[Kilby] was “left alone to ponder” and sketched out a circuit made entirely of semiconductors.While an interesting midpoint, it still wasn't the big prize that Kilby is known for today. That came a couple of weeks later: September 12, 1958. Jack demonstrated the first completely integrated circuit, made from a wafer of germanium, an embodiment of the same basic multivibrator circuit. It wasn't much to look at and the component density wasn't an improvement over previous attempts to miniaturize electronics, everything is glued to a glass slide which is about an inch long, but it was the start of the integrated circuit industry, leading inexorably to today's submicron geometry transistors etched by the million in today's world.
When Adcock returned from vacation, Kilby showed him the sketches. Adcock was skeptical and requested proof such a device would work.
So Kilby – using packaged growth-junction transistors, resistors formed by cutting small bars of silicon etched to value, and capacitors cut from diffused silicon power transistor wafers – assembled and demonstrated a circuit made of discrete silicon elements.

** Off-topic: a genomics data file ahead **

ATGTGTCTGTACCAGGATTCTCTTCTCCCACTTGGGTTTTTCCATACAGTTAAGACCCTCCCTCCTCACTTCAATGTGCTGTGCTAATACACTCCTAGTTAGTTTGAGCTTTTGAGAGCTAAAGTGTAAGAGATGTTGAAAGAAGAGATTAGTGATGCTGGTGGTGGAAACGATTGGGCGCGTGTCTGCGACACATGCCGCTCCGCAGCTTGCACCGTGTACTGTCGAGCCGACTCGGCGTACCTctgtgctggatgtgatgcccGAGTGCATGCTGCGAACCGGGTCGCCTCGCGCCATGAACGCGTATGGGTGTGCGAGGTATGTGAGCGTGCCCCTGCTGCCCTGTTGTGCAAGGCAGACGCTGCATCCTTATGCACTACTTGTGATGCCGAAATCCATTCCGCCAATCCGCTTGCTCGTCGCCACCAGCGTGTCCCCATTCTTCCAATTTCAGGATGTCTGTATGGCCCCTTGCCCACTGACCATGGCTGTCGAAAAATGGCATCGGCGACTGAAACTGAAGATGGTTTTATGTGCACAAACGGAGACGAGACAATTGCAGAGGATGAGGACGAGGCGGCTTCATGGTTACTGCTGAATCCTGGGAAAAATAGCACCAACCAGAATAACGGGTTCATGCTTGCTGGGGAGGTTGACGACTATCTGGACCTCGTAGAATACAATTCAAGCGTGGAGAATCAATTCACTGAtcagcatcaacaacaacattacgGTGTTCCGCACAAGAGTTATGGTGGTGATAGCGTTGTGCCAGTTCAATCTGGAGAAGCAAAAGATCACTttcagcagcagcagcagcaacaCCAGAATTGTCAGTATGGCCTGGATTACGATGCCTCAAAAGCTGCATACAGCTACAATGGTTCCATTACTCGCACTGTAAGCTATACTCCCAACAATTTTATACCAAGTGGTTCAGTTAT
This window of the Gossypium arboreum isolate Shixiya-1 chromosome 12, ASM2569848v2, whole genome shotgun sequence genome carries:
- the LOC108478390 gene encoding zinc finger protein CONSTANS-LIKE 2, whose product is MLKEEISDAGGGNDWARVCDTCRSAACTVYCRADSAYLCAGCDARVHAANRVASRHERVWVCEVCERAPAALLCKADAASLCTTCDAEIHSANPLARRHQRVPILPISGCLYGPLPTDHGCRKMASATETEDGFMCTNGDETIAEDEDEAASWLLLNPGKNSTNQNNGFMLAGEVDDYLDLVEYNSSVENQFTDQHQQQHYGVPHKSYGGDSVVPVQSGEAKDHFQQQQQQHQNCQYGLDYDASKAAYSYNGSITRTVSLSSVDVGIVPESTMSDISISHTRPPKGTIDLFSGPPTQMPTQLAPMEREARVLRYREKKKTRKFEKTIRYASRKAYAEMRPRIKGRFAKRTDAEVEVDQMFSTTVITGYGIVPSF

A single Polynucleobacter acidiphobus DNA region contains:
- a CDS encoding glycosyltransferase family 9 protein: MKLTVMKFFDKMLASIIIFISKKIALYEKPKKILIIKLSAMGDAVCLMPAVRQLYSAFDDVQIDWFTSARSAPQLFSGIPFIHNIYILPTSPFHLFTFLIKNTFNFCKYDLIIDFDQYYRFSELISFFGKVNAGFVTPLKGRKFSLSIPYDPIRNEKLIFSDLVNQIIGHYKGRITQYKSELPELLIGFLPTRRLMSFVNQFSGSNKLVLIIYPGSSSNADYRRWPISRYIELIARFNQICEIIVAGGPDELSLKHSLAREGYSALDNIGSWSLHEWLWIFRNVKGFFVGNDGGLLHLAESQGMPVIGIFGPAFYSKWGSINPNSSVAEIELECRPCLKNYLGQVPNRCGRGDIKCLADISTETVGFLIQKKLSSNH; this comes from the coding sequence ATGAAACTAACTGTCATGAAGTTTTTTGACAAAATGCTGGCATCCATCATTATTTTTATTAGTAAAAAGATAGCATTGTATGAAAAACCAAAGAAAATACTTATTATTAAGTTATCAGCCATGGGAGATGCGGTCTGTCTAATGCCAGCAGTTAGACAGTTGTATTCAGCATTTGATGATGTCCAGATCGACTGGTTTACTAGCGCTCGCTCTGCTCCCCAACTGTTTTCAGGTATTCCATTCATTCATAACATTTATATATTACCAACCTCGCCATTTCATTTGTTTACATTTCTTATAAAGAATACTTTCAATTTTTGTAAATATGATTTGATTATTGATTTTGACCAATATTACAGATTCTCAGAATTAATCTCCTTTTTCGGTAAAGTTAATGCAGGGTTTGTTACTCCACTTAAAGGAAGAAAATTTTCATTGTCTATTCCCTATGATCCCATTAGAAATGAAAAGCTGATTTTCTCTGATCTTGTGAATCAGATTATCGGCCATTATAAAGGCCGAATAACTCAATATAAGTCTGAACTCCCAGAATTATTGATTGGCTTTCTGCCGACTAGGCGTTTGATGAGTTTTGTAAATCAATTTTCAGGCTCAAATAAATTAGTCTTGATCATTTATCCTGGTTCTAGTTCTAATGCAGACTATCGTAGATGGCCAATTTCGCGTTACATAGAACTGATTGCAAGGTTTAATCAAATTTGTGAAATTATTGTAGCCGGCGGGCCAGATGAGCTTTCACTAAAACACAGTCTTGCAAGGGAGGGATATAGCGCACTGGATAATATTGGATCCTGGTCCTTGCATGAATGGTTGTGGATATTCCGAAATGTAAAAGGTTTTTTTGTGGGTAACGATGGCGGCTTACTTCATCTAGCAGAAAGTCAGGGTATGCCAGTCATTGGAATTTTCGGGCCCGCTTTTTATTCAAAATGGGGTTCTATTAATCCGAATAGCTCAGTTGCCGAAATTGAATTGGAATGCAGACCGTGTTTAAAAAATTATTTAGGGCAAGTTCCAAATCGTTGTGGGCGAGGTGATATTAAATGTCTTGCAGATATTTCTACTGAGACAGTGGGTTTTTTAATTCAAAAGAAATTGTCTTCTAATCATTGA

a historical web page up about it.
The integrated circuit first won a place in the military market through programs such as the first computer using silicon chips for the Air Force in 1961 and the Minuteman Missile in 1962. Recognizing the need for a "demonstration product" to speed widespread use of the IC, Patrick E. Haggerty, former TI chairman, challenged Kilby to design a calculator as powerful as the large, electro-mechanical desktop models of the day, but small enough to fit in a coat pocket. The resulting electronic hand-held calculator, of which Kilby is a co-inventor, successfully commercialized the integrated circuit.The integration of wires was to come in 1959, when Fairchild Semiconductor co-founder Bob Noyce demonstrated his planar integrated circuit. Robert Noyce went on to found Intel with Andy Grove and Gordon Moore in 1968, and many historians refer to Kilby and Noyce as essentially co-inventors of the integrated circuit. But now we've wandered too far from our subject, three remarkable weeks in 1958.